EagleTribune.com, North Andover, MA

July 16, 2013

Students beat the heat in summer classes

Local students see summer classes as a way to get ahead

By Doug Ireland
direland@eagletribune.com

---- — SALEM — It was 94 degrees outside, but some local youths weren’t heading to the beach or the air-conditioned mall.

They were going to school.

“It’s something to do instead of just sitting on the couch,” said Maddie Craig, 13, of Salem.

More than 300 students from Salem, Windham and Pelham are giving up some of their leisure time to participate in Salem’s summer school program.

In most cases, it’s not because they failed a course, according to program director Michael Courtois.

Summer school is increasing in popularity as more students take advantage of the various enrichment programs being offered, he said.

“The enrichment program has exploded,” Courtois said. “They are learning things and they don’t even realize it. Parents are looking for things their kids can do in the summer.”

While some students need to retake a class they failed, some want to a boost grade or get ahead in their academics, Courtois said.

The Salem School District is offering a multitude of programs through Aug. 6 to help students beat the summer doldrums.

They include everything from traditional math and English courses to hands-on programs, such as “Calling All Chemists” and “Salem Explores,” where students take field trips and learn how an electrical eel lights up and how Picasso painted his masterpieces.

Another offering is the popular drama program, which will perform “Little Orphan Annie” at the high school Friday afternoon.

As some high school students were completing their English essays in one classroom at Salem High School yesterday, Maddie and a group of other seventh- to ninth-graders were putting together elaborate experiments in teacher Mark Hillner’s enrichment chemistry class.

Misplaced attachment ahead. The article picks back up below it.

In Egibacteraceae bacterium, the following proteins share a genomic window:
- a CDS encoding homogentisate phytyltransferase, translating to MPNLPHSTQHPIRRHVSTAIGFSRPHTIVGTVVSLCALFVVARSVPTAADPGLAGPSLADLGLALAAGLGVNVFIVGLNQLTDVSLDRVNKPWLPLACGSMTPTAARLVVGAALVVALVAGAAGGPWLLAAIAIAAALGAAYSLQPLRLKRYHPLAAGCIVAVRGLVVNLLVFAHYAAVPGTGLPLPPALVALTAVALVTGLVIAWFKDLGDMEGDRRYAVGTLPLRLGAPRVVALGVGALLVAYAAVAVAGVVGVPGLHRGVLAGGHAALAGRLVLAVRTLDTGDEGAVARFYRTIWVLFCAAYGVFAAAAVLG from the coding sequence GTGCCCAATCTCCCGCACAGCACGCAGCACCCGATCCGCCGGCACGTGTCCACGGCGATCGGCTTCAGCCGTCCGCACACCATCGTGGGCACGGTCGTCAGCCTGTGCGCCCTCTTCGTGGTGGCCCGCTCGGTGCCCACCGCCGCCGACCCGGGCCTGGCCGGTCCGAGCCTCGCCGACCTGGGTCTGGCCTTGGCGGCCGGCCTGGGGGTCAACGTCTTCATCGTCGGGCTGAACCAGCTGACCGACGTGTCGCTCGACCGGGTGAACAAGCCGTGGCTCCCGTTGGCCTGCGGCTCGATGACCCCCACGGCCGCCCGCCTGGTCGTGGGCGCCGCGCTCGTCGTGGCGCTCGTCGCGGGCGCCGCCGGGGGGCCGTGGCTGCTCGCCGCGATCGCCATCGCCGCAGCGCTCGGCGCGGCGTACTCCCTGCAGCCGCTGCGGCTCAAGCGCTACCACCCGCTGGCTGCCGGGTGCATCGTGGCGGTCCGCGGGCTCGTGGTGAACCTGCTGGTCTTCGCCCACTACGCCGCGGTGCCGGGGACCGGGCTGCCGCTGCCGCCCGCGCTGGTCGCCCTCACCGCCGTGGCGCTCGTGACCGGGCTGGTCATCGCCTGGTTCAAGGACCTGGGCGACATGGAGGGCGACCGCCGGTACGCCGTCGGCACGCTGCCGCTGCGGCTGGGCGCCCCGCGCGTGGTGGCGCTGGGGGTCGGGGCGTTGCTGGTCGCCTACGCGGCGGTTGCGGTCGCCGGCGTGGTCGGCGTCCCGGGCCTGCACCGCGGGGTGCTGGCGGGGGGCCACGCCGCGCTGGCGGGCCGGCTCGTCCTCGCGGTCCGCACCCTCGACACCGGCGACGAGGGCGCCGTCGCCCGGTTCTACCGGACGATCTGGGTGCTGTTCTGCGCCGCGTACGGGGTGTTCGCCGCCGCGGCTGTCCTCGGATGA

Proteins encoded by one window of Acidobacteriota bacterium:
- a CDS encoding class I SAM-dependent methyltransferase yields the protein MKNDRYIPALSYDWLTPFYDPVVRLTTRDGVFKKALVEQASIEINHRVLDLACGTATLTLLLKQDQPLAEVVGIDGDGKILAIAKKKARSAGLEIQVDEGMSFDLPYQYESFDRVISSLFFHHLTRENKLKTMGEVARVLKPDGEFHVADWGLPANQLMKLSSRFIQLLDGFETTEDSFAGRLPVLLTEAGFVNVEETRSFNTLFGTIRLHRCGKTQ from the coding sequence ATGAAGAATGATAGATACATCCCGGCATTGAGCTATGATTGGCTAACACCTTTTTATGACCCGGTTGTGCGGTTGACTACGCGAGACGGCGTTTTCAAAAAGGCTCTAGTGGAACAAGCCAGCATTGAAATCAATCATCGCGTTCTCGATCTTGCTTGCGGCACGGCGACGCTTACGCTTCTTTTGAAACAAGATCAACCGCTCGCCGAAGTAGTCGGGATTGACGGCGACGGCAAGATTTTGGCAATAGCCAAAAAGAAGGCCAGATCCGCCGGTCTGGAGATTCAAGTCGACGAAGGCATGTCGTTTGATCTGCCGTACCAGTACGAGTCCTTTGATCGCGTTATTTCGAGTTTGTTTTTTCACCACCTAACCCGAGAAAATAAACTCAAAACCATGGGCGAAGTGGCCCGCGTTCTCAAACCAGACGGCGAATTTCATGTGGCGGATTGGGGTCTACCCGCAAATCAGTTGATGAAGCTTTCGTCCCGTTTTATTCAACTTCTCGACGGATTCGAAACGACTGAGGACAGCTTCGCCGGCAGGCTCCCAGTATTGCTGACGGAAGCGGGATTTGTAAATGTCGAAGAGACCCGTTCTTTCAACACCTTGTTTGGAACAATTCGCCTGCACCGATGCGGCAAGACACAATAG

Hillner, who was teaching his class about gases, said it didn’t matter that it was such a beautiful summer day. His students were having a lot of fun in class. It helped that it was air-conditioned.

“They are here four and a half hour and no one is getting antsy,” Hillner said. “Time flies by and everyone is engaged.”

For students who want get ahead in school or improve grades, the summer school program is the perfect place, Courtois said.

“It gives you a little extra push to do your best work in the summer,” Courtois said. “It really makes a difference.”

Andrew Dalencourt, 16, did perfectly fine in his English class last year. He wanted to get a better grade, but wasn’t thrilled with the idea of taking a summer class.

“It’s not as bad as I thought it would be,” he said. “I thought it would be really boring and a lot of work.”

But Dalencourt, who is from Windham, said he ended up enjoying the work and class discussions, and made some new friends.

John Cerretani, 17, of Salem was also pleasantly surprised.

“It’s not a hassle, it’s actually enjoyable,” he said. “It’s good to do the work so you don’t go to dust over the summer.”